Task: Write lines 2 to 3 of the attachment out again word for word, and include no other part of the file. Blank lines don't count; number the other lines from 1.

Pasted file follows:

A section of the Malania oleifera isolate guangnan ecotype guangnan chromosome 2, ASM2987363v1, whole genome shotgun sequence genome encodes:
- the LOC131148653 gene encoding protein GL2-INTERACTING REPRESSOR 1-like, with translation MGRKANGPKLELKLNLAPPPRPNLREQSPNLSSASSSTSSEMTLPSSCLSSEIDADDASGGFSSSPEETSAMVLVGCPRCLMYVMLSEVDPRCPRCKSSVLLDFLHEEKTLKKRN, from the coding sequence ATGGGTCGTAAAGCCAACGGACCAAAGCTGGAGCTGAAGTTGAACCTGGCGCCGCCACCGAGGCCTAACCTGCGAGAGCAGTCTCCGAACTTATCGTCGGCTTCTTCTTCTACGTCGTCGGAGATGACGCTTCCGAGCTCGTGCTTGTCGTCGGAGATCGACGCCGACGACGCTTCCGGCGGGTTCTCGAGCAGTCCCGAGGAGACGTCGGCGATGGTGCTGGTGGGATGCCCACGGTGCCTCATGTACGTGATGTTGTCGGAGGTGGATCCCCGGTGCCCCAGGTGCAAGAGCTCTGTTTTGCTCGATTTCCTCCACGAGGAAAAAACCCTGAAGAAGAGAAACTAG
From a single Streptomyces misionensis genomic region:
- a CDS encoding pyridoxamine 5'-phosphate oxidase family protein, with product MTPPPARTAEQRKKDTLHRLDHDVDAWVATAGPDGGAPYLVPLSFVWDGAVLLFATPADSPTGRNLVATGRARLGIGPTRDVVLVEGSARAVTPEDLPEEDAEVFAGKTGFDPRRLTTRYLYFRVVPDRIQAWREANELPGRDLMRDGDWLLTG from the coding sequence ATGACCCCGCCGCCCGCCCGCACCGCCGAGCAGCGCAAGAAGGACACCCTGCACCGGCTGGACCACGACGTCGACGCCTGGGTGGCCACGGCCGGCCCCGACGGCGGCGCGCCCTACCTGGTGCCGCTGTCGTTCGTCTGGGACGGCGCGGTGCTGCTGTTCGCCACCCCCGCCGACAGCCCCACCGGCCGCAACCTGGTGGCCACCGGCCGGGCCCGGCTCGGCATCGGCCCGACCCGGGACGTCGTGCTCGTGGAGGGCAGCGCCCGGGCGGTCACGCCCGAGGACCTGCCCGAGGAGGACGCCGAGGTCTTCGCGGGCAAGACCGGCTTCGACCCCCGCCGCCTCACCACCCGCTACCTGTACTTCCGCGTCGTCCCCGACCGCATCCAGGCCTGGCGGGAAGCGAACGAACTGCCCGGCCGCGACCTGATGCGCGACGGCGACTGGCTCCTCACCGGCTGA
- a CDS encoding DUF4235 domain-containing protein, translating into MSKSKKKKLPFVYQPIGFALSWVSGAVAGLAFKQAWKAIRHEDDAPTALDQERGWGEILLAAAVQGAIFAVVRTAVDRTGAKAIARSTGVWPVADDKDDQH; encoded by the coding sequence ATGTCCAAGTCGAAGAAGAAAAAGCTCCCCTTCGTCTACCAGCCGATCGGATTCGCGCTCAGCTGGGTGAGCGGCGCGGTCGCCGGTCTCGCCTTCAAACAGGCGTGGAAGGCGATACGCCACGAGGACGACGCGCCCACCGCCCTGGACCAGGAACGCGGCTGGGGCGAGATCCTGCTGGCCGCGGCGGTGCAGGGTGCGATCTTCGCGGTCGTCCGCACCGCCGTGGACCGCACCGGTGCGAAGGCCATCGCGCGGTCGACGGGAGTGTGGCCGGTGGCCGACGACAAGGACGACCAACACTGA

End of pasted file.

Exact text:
- the LOC131148653 gene encoding protein GL2-INTERACTING REPRESSOR 1-like, with translation MGRKANGPKLELKLNLAPPPRPNLREQSPNLSSASSSTSSEMTLPSSCLSSEIDADDASGGFSSSPEETSAMVLVGCPRCLMYVMLSEVDPRCPRCKSSVLLDFLHEEKTLKKRN, from the coding sequence ATGGGTCGTAAAGCCAACGGACCAAAGCTGGAGCTGAAGTTGAACCTGGCGCCGCCACCGAGGCCTAACCTGCGAGAGCAGTCTCCGAACTTATCGTCGGCTTCTTCTTCTACGTCGTCGGAGATGACGCTTCCGAGCTCGTGCTTGTCGTCGGAGATCGACGCCGACGACGCTTCCGGCGGGTTCTCGAGCAGTCCCGAGGAGACGTCGGCGATGGTGCTGGTGGGATGCCCACGGTGCCTCATGTACGTGATGTTGTCGGAGGTGGATCCCCGGTGCCCCAGGTGCAAGAGCTCTGTTTTGCTCGATTTCCTCCACGAGGAAAAAACCCTGAAGAAGAGAAACTAG
From a single Streptomyces misionensis genomic region: